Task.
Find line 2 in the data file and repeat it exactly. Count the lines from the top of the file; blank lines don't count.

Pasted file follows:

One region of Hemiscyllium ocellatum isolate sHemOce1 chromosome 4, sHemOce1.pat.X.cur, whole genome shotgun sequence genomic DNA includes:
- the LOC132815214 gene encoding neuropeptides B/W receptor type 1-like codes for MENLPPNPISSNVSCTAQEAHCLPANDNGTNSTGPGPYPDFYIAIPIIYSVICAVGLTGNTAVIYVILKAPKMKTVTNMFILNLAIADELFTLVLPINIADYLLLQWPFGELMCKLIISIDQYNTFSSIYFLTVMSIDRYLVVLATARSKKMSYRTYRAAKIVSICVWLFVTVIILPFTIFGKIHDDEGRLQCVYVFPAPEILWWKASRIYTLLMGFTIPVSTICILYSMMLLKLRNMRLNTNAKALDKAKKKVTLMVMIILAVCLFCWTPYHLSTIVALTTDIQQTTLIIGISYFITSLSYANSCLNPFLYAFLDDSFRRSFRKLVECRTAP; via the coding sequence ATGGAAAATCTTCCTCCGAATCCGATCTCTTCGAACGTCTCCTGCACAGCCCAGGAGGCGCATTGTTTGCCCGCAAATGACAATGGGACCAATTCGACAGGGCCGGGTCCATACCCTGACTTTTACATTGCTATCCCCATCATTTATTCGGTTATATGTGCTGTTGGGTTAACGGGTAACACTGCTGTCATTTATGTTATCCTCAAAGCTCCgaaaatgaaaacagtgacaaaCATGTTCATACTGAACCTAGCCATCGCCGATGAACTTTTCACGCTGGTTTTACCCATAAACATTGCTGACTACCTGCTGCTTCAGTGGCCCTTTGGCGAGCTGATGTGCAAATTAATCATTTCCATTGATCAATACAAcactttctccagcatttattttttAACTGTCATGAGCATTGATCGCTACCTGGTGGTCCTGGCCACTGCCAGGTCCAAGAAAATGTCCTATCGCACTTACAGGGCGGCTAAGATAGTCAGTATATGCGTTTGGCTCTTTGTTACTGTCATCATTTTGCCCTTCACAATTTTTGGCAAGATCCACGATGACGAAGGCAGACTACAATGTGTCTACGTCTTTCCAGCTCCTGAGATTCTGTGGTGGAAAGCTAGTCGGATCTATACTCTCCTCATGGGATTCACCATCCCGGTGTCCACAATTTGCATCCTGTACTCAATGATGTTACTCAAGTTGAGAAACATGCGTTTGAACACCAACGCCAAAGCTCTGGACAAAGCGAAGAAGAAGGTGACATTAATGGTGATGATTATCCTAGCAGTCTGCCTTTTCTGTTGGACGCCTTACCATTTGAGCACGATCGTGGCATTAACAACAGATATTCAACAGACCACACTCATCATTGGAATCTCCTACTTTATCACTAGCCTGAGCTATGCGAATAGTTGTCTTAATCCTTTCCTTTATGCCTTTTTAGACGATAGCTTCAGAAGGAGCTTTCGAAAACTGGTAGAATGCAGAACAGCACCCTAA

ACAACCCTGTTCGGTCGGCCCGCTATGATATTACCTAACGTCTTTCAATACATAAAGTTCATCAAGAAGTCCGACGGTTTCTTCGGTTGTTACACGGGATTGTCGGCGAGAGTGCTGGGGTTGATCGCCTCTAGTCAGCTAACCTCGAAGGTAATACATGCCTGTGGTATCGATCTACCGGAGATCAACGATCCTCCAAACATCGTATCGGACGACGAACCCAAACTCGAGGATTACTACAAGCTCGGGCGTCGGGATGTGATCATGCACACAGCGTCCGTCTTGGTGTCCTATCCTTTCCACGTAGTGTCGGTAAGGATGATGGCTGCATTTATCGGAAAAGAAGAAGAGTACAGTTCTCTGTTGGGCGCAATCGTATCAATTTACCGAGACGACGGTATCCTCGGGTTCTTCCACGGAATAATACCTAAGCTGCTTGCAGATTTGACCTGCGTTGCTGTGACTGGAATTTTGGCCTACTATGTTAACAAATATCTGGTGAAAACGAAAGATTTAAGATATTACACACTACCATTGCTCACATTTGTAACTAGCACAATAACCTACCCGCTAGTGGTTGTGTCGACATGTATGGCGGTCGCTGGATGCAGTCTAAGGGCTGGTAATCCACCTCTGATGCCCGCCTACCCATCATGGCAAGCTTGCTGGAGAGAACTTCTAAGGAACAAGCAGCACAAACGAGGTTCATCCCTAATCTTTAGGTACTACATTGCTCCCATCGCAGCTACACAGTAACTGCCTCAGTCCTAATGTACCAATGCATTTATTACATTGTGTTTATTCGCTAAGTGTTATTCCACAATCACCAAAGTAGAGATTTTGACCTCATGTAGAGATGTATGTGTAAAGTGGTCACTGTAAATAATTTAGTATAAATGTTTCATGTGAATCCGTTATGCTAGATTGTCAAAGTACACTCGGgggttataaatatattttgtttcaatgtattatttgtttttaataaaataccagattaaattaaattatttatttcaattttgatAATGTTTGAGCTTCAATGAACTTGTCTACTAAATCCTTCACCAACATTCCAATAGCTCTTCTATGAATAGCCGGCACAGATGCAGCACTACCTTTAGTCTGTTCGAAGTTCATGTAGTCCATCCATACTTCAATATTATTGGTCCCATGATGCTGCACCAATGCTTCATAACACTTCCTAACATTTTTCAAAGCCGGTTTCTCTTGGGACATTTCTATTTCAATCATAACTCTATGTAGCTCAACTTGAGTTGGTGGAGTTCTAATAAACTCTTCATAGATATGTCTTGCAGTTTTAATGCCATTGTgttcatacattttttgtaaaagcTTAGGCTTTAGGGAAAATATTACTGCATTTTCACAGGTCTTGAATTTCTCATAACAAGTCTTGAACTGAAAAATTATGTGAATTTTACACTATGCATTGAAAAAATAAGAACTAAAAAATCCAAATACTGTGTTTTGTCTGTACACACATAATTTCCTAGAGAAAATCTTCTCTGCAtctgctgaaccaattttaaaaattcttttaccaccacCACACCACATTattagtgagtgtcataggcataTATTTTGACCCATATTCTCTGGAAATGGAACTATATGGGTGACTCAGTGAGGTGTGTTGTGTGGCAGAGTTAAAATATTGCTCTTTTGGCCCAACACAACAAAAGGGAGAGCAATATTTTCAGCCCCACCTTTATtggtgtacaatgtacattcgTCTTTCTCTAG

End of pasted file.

- the LOC132815214 gene encoding neuropeptides B/W receptor type 1-like codes for MENLPPNPISSNVSCTAQEAHCLPANDNGTNSTGPGPYPDFYIAIPIIYSVICAVGLTGNTAVIYVILKAPKMKTVTNMFILNLAIADELFTLVLPINIADYLLLQWPFGELMCKLIISIDQYNTFSSIYFLTVMSIDRYLVVLATARSKKMSYRTYRAAKIVSICVWLFVTVIILPFTIFGKIHDDEGRLQCVYVFPAPEILWWKASRIYTLLMGFTIPVSTICILYSMMLLKLRNMRLNTNAKALDKAKKKVTLMVMIILAVCLFCWTPYHLSTIVALTTDIQQTTLIIGISYFITSLSYANSCLNPFLYAFLDDSFRRSFRKLVECRTAP; via the coding sequence ATGGAAAATCTTCCTCCGAATCCGATCTCTTCGAACGTCTCCTGCACAGCCCAGGAGGCGCATTGTTTGCCCGCAAATGACAATGGGACCAATTCGACAGGGCCGGGTCCATACCCTGACTTTTACATTGCTATCCCCATCATTTATTCGGTTATATGTGCTGTTGGGTTAACGGGTAACACTGCTGTCATTTATGTTATCCTCAAAGCTCCgaaaatgaaaacagtgacaaaCATGTTCATACTGAACCTAGCCATCGCCGATGAACTTTTCACGCTGGTTTTACCCATAAACATTGCTGACTACCTGCTGCTTCAGTGGCCCTTTGGCGAGCTGATGTGCAAATTAATCATTTCCATTGATCAATACAAcactttctccagcatttattttttAACTGTCATGAGCATTGATCGCTACCTGGTGGTCCTGGCCACTGCCAGGTCCAAGAAAATGTCCTATCGCACTTACAGGGCGGCTAAGATAGTCAGTATATGCGTTTGGCTCTTTGTTACTGTCATCATTTTGCCCTTCACAATTTTTGGCAAGATCCACGATGACGAAGGCAGACTACAATGTGTCTACGTCTTTCCAGCTCCTGAGATTCTGTGGTGGAAAGCTAGTCGGATCTATACTCTCCTCATGGGATTCACCATCCCGGTGTCCACAATTTGCATCCTGTACTCAATGATGTTACTCAAGTTGAGAAACATGCGTTTGAACACCAACGCCAAAGCTCTGGACAAAGCGAAGAAGAAGGTGACATTAATGGTGATGATTATCCTAGCAGTCTGCCTTTTCTGTTGGACGCCTTACCATTTGAGCACGATCGTGGCATTAACAACAGATATTCAACAGACCACACTCATCATTGGAATCTCCTACTTTATCACTAGCCTGAGCTATGCGAATAGTTGTCTTAATCCTTTCCTTTATGCCTTTTTAGACGATAGCTTCAGAAGGAGCTTTCGAAAACTGGTAGAATGCAGAACAGCACCCTAA